Shortly after he sent out his letters, a local community group called the Southport Neighbors met to discuss his petition. "I brought a doctor and a couple business owners from my neighborhood, and my mom insisted on coming too," says Ben, but "the meeting was packed with people who didn't want to hear anything we had to say." When it looked like they were about to vote him down, "my mom said, 'I'm gonna get up there and speak, and there's nothing you can do to stop me.'" She went up to the podium, says Ben, "and delivered this tearjerker speech about how 'some people's sons want to be doctors, and some people's sons want to be lawyers. Mine wants to be a tattoo artist. All we want to do is see our kids be happy.'" The group voted 60-30 in favor.

Ben thought he was in the clear until, in the middle of January, he by chance saw a local newsletter article in which another organization, the Graceland West Community Group, wondered which way 47th Ward alderman Eugene Schulter was leaning on the matter of Ben's shop. It turned out the group met once every two months, right across the street from his building. He'd missed their November meeting, and since he needed their vote before his zoning hearing in February, he had one week to convince them to put him on the agenda for January.

At this meeting, he says, the group flat-out refused to let his guests speak. Arms folded, they accused him of being in cahoots with El Gato Negro and said he'd bring drugs, guns, and gangs to the neighborhood. "They just wanted to vote me down." He managed to win some support, however, and when it was over, he had won by one vote.

"Zoning court is vicious," says Ben. "They treat people like three-year-olds." He thought he was doomed when the judge at his February hearing asked him to prove that his business would provide a "public convenience." But after he presented a doctor's letter explaining his sterilization techniques and established that the neighborhood was OK with his shop, he was finally given the go-ahead. He opened Deluxe Tattoo on April 25, 1997, the day after the permit came in the mail. Two years later Chicago magazine named Deluxe the best tattoo shop in the city.

Nowadays, about 70 percent of Deluxe's clients schedule appointments for custom work with Ben or the four other artists who rent space there; the rest are walk-ins with simple requests--a rose, a cross, a Japanese symbol. The shop, which Ben rehabbed recently for his five-year anniversary, looks as much like a doctor's office as an artist's studio: an autoclave, miniature safety-orange plastic trash cans bearing biohazard stickers, tubs of Vaseline, and glass jars full of tongue depressors sit on the counters; boxes of latex gloves and dental bibs are stacked in various corners; sanitary plastic bags cover each spray bottle and machine. But the bloodred and pus yellow walls are hung with prints of traditional Japanese art, a screen-printed Misfits poster, and a signed, limited edition R. Crumb lithograph. The magazines on the waiting room table include Billiards Digest, Skateboarder, Maxim, and Skin & Ink in addition to U.S. News & World Report. Nothing but a counter separates the waiting room from the wide-open work area, where five work stations and cork boards are cluttered with personal and professional paraphernalia. On Ben's desk are a handheld Scrabble game, a disposable camera, colored pencils, tracing paper, and lots of bills. High shelves house reference books on fractals, human anatomy, reptiles, Hindu and Kabuki art, mammals, roses, art nouveau, and Tibetan symbols. For the most part conversation is minimal, the only additional noise being whatever punk or metal CD is blasting through the stereo and the steady buzz of the machines.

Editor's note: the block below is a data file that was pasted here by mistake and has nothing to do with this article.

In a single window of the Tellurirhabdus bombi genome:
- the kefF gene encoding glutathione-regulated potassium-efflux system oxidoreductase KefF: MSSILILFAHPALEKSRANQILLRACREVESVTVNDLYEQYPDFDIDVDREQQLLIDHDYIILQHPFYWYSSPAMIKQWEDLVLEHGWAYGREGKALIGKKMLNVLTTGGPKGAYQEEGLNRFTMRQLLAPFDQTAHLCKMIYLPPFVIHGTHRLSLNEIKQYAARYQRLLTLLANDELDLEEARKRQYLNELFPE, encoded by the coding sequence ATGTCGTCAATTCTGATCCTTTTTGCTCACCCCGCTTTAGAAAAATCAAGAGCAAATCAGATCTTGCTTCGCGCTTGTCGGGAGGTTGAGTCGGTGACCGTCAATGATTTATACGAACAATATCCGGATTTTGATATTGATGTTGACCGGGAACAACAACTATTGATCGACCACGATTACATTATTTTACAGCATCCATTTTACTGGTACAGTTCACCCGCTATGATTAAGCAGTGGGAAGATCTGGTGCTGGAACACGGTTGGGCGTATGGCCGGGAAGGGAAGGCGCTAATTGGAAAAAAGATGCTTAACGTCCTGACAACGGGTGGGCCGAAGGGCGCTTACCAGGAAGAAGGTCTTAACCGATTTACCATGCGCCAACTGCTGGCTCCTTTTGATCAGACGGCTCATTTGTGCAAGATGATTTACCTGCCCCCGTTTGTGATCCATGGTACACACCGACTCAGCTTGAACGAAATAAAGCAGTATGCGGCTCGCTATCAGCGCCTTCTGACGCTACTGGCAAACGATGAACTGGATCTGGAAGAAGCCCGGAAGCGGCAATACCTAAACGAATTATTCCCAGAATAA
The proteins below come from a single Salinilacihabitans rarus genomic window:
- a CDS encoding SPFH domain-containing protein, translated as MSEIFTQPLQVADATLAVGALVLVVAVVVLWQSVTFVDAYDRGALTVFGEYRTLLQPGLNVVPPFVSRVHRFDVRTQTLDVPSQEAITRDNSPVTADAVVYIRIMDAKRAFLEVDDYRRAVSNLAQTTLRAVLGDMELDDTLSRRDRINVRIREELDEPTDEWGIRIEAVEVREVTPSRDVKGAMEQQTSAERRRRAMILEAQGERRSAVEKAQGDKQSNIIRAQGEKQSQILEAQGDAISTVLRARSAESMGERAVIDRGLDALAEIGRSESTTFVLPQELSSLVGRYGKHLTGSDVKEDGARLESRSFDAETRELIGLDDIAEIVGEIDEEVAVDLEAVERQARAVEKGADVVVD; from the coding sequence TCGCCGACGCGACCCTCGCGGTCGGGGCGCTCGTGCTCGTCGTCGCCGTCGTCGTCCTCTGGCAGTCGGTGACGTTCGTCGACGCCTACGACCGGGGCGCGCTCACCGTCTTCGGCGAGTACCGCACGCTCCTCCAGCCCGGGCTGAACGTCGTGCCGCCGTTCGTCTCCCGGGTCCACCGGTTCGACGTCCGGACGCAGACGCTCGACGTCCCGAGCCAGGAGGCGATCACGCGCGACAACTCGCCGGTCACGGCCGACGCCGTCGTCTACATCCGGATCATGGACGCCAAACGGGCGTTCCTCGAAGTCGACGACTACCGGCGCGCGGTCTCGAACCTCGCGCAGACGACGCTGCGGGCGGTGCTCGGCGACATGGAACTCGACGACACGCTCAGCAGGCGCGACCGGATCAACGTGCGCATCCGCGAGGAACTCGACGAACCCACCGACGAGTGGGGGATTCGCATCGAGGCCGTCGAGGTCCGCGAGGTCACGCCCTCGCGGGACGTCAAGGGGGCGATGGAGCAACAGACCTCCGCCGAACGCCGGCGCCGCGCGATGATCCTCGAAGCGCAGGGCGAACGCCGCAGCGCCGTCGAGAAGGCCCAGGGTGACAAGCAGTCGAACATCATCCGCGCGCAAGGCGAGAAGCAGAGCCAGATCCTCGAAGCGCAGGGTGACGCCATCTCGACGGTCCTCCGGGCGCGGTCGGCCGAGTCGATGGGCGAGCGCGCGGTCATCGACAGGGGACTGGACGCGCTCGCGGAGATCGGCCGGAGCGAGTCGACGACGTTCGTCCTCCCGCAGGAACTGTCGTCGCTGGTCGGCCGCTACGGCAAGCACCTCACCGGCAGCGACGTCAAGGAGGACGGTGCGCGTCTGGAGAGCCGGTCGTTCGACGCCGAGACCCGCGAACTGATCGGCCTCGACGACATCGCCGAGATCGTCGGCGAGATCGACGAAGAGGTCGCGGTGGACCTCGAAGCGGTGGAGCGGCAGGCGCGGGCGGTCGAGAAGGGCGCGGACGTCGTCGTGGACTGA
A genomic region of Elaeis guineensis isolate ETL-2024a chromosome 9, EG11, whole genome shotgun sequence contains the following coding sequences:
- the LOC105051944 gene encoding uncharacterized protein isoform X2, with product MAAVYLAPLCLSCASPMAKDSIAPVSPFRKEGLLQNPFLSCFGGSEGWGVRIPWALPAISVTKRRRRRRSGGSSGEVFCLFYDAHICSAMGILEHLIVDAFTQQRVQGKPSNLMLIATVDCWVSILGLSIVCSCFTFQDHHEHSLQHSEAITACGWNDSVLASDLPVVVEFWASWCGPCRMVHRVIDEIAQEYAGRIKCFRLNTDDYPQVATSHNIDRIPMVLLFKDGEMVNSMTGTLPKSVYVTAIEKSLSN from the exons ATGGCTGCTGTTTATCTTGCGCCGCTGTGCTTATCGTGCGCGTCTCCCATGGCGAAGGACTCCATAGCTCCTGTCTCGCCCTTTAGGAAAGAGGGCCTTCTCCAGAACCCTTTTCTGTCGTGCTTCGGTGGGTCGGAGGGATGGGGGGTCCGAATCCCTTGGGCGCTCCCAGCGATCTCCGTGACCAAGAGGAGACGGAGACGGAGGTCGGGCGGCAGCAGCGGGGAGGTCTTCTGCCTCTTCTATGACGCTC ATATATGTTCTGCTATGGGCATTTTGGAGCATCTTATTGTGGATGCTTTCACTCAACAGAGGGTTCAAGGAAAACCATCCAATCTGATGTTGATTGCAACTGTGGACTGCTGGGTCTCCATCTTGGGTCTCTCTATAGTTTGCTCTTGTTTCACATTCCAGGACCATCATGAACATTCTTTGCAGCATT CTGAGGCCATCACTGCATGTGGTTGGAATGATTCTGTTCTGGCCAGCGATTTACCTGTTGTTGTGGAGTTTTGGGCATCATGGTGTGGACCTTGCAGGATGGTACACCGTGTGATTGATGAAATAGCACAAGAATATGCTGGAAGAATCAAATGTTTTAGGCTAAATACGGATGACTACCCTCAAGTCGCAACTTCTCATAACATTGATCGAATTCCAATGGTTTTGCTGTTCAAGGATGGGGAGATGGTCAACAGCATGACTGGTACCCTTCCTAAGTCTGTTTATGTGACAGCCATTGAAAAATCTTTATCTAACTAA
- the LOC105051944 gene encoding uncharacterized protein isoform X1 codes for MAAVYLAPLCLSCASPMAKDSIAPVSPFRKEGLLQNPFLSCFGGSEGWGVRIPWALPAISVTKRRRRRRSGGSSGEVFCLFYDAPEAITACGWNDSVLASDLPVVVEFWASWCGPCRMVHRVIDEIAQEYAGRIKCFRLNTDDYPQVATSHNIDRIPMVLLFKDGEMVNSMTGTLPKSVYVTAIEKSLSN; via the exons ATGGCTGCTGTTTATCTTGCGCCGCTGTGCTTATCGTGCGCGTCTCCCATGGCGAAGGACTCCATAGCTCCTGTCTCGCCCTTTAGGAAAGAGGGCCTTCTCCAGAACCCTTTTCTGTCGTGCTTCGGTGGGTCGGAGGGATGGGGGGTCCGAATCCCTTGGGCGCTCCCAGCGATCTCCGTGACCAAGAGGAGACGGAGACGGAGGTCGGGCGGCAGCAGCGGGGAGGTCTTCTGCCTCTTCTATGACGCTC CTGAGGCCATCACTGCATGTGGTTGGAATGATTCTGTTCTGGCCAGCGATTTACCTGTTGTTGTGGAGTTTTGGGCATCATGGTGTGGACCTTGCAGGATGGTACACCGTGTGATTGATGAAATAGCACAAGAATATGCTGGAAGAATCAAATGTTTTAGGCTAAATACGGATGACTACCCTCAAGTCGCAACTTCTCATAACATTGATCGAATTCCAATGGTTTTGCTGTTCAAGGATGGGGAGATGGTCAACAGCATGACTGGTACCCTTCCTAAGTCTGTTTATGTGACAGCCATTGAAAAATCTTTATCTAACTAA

On any given day people walk in and flip through the artists' portfolios--black binders filled with photos of tattoos and drawings--and books of generic flash art. Sometimes they'll schedule appointments, sometimes they'll just leave. In his downtime, Ben practices drawing, when not beating his employees at Scrabble or dominoes. He says he needs to push himself to draw because "lately I've been catching myself repeating the same types of designs over and over again, and I try to constantly be in the process of evolving. Something can look 'different' from everything else, but if you can't pinpoint why, then what's so good about it? I'm still trying to figure out the medium, between trying to hone my intuition and unlearning what's already been programmed in my head. In a field that requires so much self-control, the unlearning is what's risky."

Art accompanying story in printed newspaper (not available in this archive): photos/Saverio Truglia.

Add a comment